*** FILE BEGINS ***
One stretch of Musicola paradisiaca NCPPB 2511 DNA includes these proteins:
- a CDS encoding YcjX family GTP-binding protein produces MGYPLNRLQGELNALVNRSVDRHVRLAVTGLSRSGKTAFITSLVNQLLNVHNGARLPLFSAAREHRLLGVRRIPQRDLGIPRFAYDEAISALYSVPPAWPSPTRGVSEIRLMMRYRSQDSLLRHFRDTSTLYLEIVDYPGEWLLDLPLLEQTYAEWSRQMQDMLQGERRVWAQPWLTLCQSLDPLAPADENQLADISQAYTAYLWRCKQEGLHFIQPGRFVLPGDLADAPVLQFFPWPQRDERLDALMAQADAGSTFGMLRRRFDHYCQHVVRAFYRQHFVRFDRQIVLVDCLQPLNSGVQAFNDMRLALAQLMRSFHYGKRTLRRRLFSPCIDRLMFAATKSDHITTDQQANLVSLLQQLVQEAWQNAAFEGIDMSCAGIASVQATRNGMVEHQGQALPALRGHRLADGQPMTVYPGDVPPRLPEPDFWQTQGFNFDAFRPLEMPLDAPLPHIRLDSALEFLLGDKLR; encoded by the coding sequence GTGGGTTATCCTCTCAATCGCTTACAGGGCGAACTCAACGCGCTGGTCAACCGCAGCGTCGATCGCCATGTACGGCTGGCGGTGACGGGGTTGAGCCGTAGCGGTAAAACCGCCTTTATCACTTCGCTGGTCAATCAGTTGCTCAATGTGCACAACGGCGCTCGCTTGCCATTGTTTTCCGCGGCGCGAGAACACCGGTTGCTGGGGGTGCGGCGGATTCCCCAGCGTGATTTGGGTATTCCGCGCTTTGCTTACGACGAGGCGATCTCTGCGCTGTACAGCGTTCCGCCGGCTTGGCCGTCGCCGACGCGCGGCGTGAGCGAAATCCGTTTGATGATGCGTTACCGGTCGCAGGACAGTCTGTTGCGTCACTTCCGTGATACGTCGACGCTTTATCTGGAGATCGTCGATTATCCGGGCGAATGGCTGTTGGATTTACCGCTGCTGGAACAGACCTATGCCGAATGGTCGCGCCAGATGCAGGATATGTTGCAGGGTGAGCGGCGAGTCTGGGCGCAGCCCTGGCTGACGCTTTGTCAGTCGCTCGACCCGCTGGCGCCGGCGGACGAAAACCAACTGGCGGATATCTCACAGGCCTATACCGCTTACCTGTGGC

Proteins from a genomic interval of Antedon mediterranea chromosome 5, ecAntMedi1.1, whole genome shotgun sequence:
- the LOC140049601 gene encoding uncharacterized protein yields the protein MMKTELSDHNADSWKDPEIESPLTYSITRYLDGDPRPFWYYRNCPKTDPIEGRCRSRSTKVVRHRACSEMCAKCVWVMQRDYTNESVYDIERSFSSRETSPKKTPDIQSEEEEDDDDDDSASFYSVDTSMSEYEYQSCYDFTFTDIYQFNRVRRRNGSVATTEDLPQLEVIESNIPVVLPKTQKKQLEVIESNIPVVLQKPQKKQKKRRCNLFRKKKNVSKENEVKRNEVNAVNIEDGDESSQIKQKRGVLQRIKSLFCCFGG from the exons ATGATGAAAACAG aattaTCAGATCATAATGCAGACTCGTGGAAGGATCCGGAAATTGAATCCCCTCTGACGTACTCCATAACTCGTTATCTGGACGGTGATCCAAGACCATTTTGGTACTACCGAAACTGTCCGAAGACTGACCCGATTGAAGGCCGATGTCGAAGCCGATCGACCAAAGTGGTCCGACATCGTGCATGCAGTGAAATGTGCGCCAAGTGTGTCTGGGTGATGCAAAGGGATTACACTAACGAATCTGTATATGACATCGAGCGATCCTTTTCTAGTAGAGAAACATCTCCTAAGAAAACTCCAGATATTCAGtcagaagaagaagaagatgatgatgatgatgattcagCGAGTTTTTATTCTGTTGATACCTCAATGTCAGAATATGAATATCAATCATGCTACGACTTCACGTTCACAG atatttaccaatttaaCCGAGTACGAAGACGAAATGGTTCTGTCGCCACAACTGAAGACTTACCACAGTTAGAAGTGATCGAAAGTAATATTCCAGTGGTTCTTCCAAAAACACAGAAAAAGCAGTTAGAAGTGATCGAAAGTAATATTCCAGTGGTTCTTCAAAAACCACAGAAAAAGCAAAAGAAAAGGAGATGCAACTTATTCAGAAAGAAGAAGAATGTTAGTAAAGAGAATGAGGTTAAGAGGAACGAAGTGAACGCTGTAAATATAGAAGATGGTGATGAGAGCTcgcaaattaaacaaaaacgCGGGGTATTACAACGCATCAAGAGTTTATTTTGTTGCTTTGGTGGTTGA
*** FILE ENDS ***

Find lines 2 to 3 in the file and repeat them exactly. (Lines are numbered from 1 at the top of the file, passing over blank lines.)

- a CDS encoding YcjX family GTP-binding protein produces MGYPLNRLQGELNALVNRSVDRHVRLAVTGLSRSGKTAFITSLVNQLLNVHNGARLPLFSAAREHRLLGVRRIPQRDLGIPRFAYDEAISALYSVPPAWPSPTRGVSEIRLMMRYRSQDSLLRHFRDTSTLYLEIVDYPGEWLLDLPLLEQTYAEWSRQMQDMLQGERRVWAQPWLTLCQSLDPLAPADENQLADISQAYTAYLWRCKQEGLHFIQPGRFVLPGDLADAPVLQFFPWPQRDERLDALMAQADAGSTFGMLRRRFDHYCQHVVRAFYRQHFVRFDRQIVLVDCLQPLNSGVQAFNDMRLALAQLMRSFHYGKRTLRRRLFSPCIDRLMFAATKSDHITTDQQANLVSLLQQLVQEAWQNAAFEGIDMSCAGIASVQATRNGMVEHQGQALPALRGHRLADGQPMTVYPGDVPPRLPEPDFWQTQGFNFDAFRPLEMPLDAPLPHIRLDSALEFLLGDKLR; encoded by the coding sequence GTGGGTTATCCTCTCAATCGCTTACAGGGCGAACTCAACGCGCTGGTCAACCGCAGCGTCGATCGCCATGTACGGCTGGCGGTGACGGGGTTGAGCCGTAGCGGTAAAACCGCCTTTATCACTTCGCTGGTCAATCAGTTGCTCAATGTGCACAACGGCGCTCGCTTGCCATTGTTTTCCGCGGCGCGAGAACACCGGTTGCTGGGGGTGCGGCGGATTCCCCAGCGTGATTTGGGTATTCCGCGCTTTGCTTACGACGAGGCGATCTCTGCGCTGTACAGCGTTCCGCCGGCTTGGCCGTCGCCGACGCGCGGCGTGAGCGAAATCCGTTTGATGATGCGTTACCGGTCGCAGGACAGTCTGTTGCGTCACTTCCGTGATACGTCGACGCTTTATCTGGAGATCGTCGATTATCCGGGCGAATGGCTGTTGGATTTACCGCTGCTGGAACAGACCTATGCCGAATGGTCGCGCCAGATGCAGGATATGTTGCAGGGTGAGCGGCGAGTCTGGGCGCAGCCCTGGCTGACGCTTTGTCAGTCGCTCGACCCGCTGGCGCCGGCGGACGAAAACCAACTGGCGGATATCTCACAGGCCTATACCGCTTACCTGTGGC

Proteins from a genomic interval of Antedon mediterranea chromosome 5, ecAntMedi1.1, whole genome shotgun sequence: